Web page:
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The enigma of violence

The daily violence that plagues much of Latin America is emerging as one of the most serious obstacles the region faces in its efforts to meets its economic and social development goals and build more democratic societies.

In nearly every country, violence is becoming more pervasive, spilling over its historic socioeconomic boundaries into cities, regions and neighborhoods that used to be free of this scourge. According to recent estimates, the region has a homicide rate six times higher than the world average, and costs related to violence amount to some 14 percent of the region’s gross domestic product.

Although studies of the origins of this wave of violence and crime differ in their conclusions, they concur that it constitutes a huge challenge for long-neglected government institutions, especially in the areas of justice, law enforcement, and jails.

In some cases, the hard evidence about violence in Latin America contradicts widely held assumptions. For instance, according to Fernando Carrillo Florez, senior specialist in the IDB's State and Civil Society Division, "the poorest countries in Latin America are not necessarily the most violent, and the most developed not necessarily the least violent." Carrillo, who was speaking at an IDB-sponsored conference in 1998 in San Salvador, added that the greatest challenge is reform of the judiciary and law enforcement systems. The conference was held with support from the government of Norway.

The paper Carrillo presented at that conference, along with those of several other contributors, have been published as a book (Spanish only) entitled Convivencia y seguridad, un reto a la gobernabilidad ("Coexistence and Security–A Challenge to Governance").

According to Carrillo, the current wave of violence is not caused by factors that can be isolated individually–be they biological, psychological, or other personal–but by a conjunction of structures, processes, and behaviors in the general social environment.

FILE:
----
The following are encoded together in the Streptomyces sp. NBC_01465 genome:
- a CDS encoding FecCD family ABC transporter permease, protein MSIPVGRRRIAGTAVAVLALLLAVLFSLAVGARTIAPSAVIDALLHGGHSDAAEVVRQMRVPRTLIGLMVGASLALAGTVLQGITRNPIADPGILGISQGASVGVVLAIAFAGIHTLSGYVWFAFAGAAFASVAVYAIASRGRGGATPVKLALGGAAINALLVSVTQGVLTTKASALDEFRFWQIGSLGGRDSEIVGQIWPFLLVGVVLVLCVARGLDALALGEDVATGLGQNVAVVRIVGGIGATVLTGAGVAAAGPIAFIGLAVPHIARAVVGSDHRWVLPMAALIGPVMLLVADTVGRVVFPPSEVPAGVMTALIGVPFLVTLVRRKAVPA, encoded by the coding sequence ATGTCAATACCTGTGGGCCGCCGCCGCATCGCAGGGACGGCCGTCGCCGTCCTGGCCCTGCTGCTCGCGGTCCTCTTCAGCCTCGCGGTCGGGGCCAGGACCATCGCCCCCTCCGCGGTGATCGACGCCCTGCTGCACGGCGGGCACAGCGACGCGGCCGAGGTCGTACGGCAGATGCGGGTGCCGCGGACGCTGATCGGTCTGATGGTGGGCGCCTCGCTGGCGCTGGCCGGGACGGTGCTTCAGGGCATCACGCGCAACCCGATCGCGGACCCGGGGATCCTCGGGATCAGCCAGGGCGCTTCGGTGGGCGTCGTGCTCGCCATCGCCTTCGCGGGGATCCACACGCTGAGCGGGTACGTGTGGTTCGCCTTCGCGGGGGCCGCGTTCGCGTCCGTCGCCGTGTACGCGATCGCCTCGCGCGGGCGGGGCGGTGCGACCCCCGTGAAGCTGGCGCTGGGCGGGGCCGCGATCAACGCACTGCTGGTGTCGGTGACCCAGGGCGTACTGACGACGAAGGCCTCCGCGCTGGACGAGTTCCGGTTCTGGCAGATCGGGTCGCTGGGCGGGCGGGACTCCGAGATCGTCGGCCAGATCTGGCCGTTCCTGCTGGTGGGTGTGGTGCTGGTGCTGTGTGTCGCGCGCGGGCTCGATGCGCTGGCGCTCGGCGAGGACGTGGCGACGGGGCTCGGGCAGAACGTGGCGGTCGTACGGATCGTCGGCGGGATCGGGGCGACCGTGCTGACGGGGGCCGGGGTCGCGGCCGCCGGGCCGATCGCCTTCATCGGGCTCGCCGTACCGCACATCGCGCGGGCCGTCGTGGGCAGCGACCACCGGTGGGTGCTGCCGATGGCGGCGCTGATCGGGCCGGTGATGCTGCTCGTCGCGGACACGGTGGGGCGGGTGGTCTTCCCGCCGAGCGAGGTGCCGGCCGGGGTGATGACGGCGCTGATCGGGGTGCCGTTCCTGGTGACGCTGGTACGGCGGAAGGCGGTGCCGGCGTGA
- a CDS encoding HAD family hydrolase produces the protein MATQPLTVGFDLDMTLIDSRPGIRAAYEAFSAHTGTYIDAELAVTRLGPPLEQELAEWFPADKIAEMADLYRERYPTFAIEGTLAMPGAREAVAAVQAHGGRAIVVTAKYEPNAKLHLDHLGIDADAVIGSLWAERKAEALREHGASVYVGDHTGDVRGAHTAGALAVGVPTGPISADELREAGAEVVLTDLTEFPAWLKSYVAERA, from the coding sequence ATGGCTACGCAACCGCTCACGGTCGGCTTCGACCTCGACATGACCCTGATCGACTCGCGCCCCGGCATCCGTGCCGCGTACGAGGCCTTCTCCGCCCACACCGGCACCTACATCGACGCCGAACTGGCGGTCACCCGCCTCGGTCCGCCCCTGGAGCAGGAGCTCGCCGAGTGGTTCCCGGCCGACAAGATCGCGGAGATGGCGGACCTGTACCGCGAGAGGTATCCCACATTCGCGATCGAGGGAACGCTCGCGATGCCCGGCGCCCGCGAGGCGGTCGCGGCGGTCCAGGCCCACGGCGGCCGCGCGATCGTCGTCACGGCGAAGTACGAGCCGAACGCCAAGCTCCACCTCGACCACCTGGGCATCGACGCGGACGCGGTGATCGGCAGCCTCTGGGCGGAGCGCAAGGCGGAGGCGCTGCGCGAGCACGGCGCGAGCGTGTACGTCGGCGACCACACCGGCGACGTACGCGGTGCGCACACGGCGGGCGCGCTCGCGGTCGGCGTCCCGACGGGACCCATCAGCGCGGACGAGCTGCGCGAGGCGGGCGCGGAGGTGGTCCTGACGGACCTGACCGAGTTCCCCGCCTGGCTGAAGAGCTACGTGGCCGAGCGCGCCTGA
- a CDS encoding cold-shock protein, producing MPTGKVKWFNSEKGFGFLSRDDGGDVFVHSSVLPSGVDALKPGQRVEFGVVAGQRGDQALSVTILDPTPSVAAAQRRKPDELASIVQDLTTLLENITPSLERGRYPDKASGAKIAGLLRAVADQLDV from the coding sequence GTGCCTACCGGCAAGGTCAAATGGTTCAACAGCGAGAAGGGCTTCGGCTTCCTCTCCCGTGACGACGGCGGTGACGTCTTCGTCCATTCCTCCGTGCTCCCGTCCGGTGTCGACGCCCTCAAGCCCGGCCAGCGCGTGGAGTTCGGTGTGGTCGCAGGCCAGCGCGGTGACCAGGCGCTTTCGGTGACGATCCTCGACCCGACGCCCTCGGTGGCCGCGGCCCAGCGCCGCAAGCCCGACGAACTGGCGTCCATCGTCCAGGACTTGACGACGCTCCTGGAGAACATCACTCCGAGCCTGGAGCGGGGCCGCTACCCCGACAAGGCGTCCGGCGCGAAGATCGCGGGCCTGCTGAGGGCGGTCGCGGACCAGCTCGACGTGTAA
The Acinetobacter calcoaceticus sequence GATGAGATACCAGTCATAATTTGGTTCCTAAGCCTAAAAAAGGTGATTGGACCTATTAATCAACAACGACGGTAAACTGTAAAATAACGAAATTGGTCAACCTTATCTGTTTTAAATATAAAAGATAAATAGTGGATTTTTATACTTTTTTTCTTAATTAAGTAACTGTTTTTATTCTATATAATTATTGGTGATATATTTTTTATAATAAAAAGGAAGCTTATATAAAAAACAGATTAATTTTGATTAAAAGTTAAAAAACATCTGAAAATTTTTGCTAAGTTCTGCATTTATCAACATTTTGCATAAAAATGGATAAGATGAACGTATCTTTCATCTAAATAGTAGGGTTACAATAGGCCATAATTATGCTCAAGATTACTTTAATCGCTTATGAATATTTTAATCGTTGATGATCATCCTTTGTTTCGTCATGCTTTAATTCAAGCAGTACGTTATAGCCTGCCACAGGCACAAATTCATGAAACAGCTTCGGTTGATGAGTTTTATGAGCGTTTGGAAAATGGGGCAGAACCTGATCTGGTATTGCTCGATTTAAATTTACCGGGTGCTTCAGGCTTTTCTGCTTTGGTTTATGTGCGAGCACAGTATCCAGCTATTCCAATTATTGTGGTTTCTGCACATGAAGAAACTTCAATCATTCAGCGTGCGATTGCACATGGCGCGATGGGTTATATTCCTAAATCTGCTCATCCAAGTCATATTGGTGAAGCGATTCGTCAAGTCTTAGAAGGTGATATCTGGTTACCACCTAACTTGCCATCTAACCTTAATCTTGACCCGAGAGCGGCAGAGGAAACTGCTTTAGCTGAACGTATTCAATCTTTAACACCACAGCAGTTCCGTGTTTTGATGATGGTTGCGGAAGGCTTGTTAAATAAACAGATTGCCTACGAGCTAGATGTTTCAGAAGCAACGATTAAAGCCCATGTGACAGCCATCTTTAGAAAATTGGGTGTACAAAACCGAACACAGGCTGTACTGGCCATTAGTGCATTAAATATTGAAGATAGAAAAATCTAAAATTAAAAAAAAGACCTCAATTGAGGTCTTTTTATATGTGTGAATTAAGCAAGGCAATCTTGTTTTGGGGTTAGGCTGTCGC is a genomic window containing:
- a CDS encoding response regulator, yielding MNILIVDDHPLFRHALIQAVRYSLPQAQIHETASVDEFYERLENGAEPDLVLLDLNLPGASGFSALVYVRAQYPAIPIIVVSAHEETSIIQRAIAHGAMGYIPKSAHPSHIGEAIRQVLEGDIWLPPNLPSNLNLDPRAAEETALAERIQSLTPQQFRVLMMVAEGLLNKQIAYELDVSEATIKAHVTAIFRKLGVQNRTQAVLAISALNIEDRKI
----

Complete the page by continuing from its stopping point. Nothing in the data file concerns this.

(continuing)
As such, the fight against violence must be waged on many fronts, including schools, hospitals, courts, police academies, and the streets, says Carrillo. In many of these areas, the IDB is already funding programs to help governments increase their effectiveness.

Another factor in the rising tide of violence is the media, both print and electronic. According to Santiago Real de Azúa, a journalist and contributor the new book who is now the IDB’s press chief, "there is no simple, universal, automatic connection between the media and violence." But at the same time, he notes, "we are not denying that a substantial part of the problem ultimately stems from the fact that violence sells, is a commodity, and is rewarded with publicity and an audience."

Rather than incite violence, Real de Azúa says that the media "reinforces attitudes, forges a vision of the world, and inspires conduct that almost imperceptibly shapes our agendas and guides our societies."

One undeniable force behind escalating violence in some countries is armed conflict, both present and past. This situation, which is the case in several countries in Central America, raises concerns over the degree of success that can be expected from efforts to carry out socioeconomic reforms and modernize the state.

In Guatemala, for instance, where a peace accord formally ended almost four decades of virtual civil war in 1996, a subsequent outbreak of citizen insecurity is prompting some to lobby for the military to take over the civilian government again, noted Richard Aitkenhead Castillo, a former minister in Guatemala and another contributor to the book.

El Salvador is another painful case of exploding violence, in part a result of a lengthy internal armed conflict. Its annual homicide rate of 120 to 140 per 100,000 inhabitants is 10 times higher than the annual rate in the United States, which itself has the highest rate of violence of any developed country in the world.

Bruno Moro, coordinator of United Nations activities in El Salvador, notes that violence should be distinguished from crime. Conflating the two phenomena, he says, would imply that they should both be addressed through prevention and repression.

"Violence is a broader phenomenon that can only be understood as a social construct combining learned behaviors and cultural patterns, marginalization and social and economic exclusion, uncertainty and a precarious vision of the future," Moro writes.

In other countries, rising violence is often attributed to increasing inequality and unemployment, the side effects of the necessary economic restructuring. As such, the causes and consequences of violence can be likened to the threads of a spider’s web, which are so interconnected that no one strand can be separated.

"The only thing that’s clear," said Rodrigo Guerrero, a former mayor of Cali and now an IDB consultant, "is that the eradication of poverty and inequality must be an integral part of any program to fight violence."

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